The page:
The ignorant American voter
NOT LONG after Dr. Johnson's landmark "Dictionary of the English Language" appeared in 1755, a woman demanded to know why he had defined "pastern" as the knee of a horse. "Ignorance, madam," Johnson replied, "pure ignorance."
We should all be so ignorant. Johnson may not have known a pastern from a fetlock, but he knew enough to write an entire dictionary -- all 2,300 pages and 43,000 entries of it -- single-handedly. Alas, our own ignorance is of an entirely different order. Consider, as Ilya Somin has been considering this election season, what Americans don't know about politics and public policy.
Somin, a law professor at George Mason University, observes in a new study for the Cato Institute that voters tend to be "abysmally ignorant of even very basic political information." This may not be news to scholars, who have documented it in depressing detail, "but the sheer depth of most individual voters' ignorance is shocking to observers not familiar with the research."
He offers some recent illustrations. According to polls taken this year, nearly 65 percent of the public doesn't know that Congress has banned partial-birth abortion. Seventy percent is unaware that a massive drug benefit has been added to Medicare. At least 58 percent say they have heard "nothing" or "not much" about the Patriot Act, notwithstanding the enormous amount of coverage the controversial law has drawn.
This is not a new problem. As Cold War tensions bristled in 1964, only 38 percent of the public knew that the Soviet Union was not a member of NATO. In 1970, only 24 percent could identify the secretary of state. In 1996, The
Gallup found in January 2000 that while 66 percent of the public could name the host of "Who Wants to be a Millionaire?" only 6 percent knew the name of the speaker of the House. Last year, a Polling Company survey found that 58 percent of Americans could not name a single federal Cabinet department.
The ignorant can be found in the highest reaches of academe. Of more than 3,100 Ivy League students polled for a University of Pennsylvania study in 1993, 11 percent couldn't identify the author of the Declaration of Independence, half didn't know the names of their US senators, and 75 percent were unaware that the classic description of democracy -- "government of the people, by the people, and for the people" -- is from the Gettysburg Address.
With so many Americans so clueless when it comes to government and public affairs, is it any wonder that political campaigns are so shrill and shallow? Or that candidates speak to voters primarily through TV spots intended to malign the other candidate's reputation? Or that presidential "debates" limit answers to 90 seconds and bar the contenders from engaging in actual discussion? When voters are unwilling to put any effort into learning about the issues of the day, it should come as no surprise that campaign discussions rarely move beyond vacuous soundbites -- "tax breaks for the rich," "freedom is on the march," "wrong war, wrong place, wrong time."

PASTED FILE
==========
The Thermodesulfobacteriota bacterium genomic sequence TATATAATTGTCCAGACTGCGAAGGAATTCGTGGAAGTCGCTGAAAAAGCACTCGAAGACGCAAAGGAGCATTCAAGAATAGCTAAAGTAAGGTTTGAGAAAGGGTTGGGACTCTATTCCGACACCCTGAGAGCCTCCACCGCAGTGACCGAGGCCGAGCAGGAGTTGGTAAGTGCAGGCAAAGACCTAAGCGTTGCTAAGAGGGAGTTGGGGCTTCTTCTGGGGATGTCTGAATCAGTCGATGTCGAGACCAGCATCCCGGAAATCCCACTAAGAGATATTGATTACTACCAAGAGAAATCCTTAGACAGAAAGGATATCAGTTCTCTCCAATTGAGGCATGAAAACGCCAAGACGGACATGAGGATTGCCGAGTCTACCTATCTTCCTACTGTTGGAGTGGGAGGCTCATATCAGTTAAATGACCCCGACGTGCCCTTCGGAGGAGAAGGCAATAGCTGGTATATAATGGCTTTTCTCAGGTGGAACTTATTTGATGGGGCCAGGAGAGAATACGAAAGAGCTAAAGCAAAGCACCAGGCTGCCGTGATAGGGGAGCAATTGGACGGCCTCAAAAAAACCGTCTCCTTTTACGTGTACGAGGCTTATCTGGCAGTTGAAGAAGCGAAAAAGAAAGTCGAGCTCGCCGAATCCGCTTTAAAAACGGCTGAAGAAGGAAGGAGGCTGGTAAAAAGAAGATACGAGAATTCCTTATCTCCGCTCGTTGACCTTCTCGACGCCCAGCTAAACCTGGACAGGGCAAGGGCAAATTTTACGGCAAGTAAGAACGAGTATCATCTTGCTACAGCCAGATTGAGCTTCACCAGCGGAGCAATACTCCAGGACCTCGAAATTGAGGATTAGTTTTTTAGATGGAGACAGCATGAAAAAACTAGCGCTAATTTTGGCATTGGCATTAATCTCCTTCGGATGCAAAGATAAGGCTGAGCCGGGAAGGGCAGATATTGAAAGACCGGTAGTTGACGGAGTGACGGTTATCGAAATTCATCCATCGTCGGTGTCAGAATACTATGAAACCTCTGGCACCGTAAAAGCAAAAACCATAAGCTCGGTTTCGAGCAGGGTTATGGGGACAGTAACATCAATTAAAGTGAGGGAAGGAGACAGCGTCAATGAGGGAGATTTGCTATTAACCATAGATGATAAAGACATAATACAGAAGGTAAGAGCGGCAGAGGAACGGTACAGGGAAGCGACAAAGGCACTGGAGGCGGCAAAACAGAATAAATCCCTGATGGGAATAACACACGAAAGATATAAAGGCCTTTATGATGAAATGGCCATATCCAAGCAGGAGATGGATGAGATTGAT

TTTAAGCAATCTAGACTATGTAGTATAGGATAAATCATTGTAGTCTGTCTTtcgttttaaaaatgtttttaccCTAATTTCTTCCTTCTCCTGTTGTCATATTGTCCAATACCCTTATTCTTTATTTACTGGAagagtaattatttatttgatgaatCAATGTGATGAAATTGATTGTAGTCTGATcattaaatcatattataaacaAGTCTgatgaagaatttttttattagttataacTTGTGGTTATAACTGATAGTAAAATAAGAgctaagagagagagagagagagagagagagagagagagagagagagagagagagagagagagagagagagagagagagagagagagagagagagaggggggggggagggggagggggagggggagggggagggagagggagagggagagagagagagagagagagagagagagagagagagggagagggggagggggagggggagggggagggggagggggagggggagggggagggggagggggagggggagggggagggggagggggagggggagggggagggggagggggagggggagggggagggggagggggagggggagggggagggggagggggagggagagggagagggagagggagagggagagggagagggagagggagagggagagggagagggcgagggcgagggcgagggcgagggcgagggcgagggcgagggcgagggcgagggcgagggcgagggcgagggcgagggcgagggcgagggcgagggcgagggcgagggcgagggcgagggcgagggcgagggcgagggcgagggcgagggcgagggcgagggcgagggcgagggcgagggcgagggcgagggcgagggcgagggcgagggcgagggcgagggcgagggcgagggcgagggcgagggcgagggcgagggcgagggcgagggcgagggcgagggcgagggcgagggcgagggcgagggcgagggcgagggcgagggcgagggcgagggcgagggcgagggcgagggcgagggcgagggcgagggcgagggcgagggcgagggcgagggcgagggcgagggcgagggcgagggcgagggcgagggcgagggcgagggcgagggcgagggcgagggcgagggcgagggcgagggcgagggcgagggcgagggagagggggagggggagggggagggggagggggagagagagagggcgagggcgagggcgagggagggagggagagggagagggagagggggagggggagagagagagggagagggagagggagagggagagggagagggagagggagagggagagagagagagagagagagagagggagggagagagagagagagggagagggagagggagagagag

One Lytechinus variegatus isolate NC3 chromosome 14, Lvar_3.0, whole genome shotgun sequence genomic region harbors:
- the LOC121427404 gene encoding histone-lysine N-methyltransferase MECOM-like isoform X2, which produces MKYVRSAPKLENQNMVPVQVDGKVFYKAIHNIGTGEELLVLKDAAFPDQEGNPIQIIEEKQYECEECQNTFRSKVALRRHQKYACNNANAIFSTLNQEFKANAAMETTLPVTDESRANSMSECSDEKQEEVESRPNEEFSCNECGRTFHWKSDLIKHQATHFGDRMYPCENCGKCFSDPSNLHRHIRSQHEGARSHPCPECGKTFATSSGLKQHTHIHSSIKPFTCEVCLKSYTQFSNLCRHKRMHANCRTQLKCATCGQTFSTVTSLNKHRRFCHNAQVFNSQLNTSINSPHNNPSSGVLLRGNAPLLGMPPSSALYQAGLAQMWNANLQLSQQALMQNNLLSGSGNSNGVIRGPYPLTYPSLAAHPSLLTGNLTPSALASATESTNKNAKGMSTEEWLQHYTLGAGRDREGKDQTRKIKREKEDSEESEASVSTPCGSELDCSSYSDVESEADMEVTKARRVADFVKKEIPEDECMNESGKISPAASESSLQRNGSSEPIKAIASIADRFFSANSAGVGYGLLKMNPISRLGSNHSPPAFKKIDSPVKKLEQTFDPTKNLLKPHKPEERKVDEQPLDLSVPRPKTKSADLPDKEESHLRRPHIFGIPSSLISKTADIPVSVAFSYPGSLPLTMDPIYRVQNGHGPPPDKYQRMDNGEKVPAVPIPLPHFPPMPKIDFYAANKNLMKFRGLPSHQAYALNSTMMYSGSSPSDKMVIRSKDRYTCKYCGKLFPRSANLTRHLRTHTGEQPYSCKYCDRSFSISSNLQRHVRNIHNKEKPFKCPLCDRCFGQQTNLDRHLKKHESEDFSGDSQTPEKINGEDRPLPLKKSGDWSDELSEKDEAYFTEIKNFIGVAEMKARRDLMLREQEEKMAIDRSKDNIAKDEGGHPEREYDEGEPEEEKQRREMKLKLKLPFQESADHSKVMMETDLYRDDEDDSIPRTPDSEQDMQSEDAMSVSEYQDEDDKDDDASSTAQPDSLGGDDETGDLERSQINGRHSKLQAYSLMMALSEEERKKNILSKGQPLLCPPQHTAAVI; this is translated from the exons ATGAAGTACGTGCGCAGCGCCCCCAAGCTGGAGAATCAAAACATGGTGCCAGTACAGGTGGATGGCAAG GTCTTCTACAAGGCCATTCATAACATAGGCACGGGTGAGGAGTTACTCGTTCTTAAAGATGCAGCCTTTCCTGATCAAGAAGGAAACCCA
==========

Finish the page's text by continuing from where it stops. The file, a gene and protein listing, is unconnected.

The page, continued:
Somin suggests that widespread political ignorance may be, in one sense, "rational": Since no individual's vote is ever likely to be decisive, no voter has an incentive to work hard at acquiring enough knowledge to make an informed choice. But by that argument, voters shouldn't bother showing up on Election Day, either. Many don't, of course, and we hear endlessly about the need to increase voter turnout. But more alarming than the tens of millions of non-voting adults are the tens of millions of adults who do vote despite knowing next to nothing about the candidates and the issues.
It was not ever thus. A century and a half ago, ordinary Americans grappled with public controversies at a level of sophistication that would be unthinkable today.
In 1858, tens of thousands of Illinois voters, many unschooled, crowded fairgrounds and public squares to watch Democratic Senator Stephen Douglas debate his Republican challenger, former congressman Abraham Lincoln. The topics they wrestled with were among the weightiest in US history -- the expansion of slavery, the authority of the Supreme Court, the limits of popular sovereignty. The candidates spoke not for 90 seconds at a time, but for 90 minutes at a time. There were no spin doctors, no instant polls, no TV talking heads -- only thoughtful candidates and serious voters and the clash of ideas in the public arena.
The dumbing-down of our politics is no small thing. "If a nation expects to be ignorant and free, in a state of civilization," Thomas Jefferson wrote in 1816, "it expects what never was and never will be." Widespread political ignorance poses a potentially lethal threat to our democratic freedoms. If we were smarter, we'd be worried.
Jeff Jacoby's e-mail address is firstname.lastname@example.org.